Hsü is remembered today mainly because of the two above-mentioned authoritative works on the early Ch'ing period. It was a delicate task to which he addressed himself, since any reference which could be construed as derogatory to the reigning house would have entailed severe punishment. He pretended, therefore, that his interest in the career of the late Ming princes, such as Chu Yu-sung, Chu Yü-chien, Chu Yu-lang, and Chu I-hai [qq. v.], was prompted by an edict which Emperor Kao-tsung issued in 1775 to the effect that those aspirants to the throne should not be regarded as pretenders, but as legitimate rulers of the fallen dynasty. Hsü asserted that his aim was to inspire his countrymen with a sense of loyalty to the ruling house by citing as examples the heroism and sacrifices of the Ming martyrs. Though he had to carry out this task with discrimination and caution he nevertheless produced objective histories in which the disturbing passions can be read between the lines, but from which no important available data are suppressed.
The Hsiao-t'ien chi-nien, written when Hsü was on the Historiographical Board, and revised during the five years he was with the defenders at Liu-ho, covers the period 1644–83—through all the years that the Ming rulers re-asserted their rights to the throne, down to the fall of Taiwan (1683) and the final submission of the Chêng family (see under Chêng Ch'êng-kung and Chêng Ching). Hsü gleaned his facts from numerous sources, appending to each item his personal comment. The Hsiao-t'ien chi-chuan is a byproduct of the first work, consisting of classified biographies, not only of the princes and dominant figures who participated in the stirring events of that period, but persons in every walk of life. This work was left unfinished at the time of his death, but the task of completion was entrusted by him to his sons. The two elder sons, Hsü Ch'êng-hsi 徐承禧 and Hsü Ch'êng-tsu 徐承祖 (minister to Japan from 1884 to 1887), were preoccupied with official tasks. Hence the responsibility fell to the third and youngest son, Hsü Ch'êng-li 徐承禮, consul at Kobe from 1884 to 1887. He, with the help of a few outstanding scholars, edited it.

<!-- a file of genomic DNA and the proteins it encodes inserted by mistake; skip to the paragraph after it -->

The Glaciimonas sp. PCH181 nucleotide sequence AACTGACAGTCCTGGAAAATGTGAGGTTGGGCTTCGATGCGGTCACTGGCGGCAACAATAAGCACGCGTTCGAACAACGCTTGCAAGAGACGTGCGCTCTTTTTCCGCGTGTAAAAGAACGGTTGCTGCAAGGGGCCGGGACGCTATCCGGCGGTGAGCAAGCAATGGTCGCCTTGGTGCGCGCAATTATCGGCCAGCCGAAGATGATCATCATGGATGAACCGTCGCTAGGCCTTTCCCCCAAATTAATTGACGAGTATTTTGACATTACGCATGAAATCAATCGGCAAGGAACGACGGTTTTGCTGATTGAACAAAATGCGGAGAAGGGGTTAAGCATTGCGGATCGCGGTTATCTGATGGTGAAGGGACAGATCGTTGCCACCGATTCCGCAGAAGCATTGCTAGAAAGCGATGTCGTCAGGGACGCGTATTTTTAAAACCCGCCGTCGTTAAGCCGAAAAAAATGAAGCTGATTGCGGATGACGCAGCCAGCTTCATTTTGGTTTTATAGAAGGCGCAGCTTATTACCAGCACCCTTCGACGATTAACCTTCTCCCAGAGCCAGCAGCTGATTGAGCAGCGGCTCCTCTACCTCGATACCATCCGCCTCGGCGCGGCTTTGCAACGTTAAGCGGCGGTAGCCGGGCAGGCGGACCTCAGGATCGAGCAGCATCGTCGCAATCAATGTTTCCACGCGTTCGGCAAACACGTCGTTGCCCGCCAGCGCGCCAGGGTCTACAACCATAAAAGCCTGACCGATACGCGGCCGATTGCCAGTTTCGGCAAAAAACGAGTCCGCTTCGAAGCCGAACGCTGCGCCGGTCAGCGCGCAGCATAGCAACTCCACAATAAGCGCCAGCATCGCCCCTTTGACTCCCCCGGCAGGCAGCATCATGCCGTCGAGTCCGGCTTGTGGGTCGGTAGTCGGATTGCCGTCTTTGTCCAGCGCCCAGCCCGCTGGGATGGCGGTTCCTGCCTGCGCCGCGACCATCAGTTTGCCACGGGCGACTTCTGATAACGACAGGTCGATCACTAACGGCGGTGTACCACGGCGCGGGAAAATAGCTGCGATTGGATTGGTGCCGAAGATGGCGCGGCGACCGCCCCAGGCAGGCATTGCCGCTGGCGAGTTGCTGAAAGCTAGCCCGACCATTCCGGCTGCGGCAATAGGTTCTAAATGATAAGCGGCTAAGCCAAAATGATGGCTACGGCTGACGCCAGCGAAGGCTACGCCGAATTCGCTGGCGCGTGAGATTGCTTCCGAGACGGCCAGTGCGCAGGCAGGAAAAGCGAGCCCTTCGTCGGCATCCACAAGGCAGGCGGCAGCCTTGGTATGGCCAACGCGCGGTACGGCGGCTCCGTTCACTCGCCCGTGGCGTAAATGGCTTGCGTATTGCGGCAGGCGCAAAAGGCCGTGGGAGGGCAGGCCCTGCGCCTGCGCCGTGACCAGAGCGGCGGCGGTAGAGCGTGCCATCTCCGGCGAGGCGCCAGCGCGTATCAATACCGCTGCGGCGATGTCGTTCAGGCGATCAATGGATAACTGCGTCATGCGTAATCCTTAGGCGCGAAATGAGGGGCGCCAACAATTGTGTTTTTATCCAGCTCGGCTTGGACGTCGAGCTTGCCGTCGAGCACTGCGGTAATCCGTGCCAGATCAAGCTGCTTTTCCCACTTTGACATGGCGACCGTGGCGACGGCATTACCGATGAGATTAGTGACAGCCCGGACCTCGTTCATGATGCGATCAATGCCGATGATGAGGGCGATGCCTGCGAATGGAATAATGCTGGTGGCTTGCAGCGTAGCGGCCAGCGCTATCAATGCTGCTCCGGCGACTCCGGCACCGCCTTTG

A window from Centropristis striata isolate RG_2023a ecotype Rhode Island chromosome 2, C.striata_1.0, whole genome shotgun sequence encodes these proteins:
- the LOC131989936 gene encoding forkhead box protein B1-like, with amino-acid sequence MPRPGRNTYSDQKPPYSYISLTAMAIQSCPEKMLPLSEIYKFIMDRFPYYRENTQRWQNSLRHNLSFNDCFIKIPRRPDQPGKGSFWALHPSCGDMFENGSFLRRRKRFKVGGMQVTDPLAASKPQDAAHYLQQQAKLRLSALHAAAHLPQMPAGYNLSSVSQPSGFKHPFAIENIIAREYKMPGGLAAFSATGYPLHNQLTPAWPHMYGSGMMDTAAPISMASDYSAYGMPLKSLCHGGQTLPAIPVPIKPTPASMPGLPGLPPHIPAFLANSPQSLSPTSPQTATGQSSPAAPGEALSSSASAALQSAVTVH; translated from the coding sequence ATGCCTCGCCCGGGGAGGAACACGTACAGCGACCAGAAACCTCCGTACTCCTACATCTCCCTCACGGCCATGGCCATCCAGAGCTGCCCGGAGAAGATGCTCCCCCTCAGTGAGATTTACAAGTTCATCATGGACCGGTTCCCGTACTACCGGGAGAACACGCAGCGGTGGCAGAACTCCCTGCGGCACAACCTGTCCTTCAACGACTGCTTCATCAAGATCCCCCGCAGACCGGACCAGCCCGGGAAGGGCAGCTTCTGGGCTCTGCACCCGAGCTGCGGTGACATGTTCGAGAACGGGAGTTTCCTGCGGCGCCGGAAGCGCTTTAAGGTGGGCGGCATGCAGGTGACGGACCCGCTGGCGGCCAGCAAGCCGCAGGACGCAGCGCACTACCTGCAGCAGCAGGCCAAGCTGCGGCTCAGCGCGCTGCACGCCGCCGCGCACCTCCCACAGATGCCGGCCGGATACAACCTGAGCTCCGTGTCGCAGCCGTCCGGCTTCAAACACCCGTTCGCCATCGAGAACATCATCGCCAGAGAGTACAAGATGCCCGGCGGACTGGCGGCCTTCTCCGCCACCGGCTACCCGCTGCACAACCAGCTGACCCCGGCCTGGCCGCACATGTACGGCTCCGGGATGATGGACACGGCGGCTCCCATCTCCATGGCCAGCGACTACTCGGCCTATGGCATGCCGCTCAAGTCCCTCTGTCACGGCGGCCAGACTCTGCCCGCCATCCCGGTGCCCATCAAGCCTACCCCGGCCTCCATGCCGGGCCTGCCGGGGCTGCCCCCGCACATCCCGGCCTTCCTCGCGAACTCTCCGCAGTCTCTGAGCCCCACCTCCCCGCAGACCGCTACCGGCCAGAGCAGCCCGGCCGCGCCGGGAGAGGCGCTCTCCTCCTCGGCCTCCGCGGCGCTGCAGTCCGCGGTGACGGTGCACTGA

Hsü Tzŭ was the author of many other works, most of which were destroyed in the turmoil of the time. Among those in print are the 未灰齋文集 Wei-hui-chai wên-chi, 8 chüan, with a supplement in 1 chüan; and the 讀書雜釋 Tu-shu tsa-shih, in 14 chüan, both first printed in 1861.
[2/73/47b; 6/24/11b; Liu-ho hsien-chih (1884) 5 之 2/15b; Wei-hui-chai wên-chi, and supplement (1861, preface); 敝帚齋主人年譜 Pi-chou-chai chu-jên nien-p'u, 1 chüan, supplement 1 chüan (1874); Fu Yün-lung 傅雲龍, 日本圖經 Jih-pên t'u-ching 18/71b.]
K. T. Wu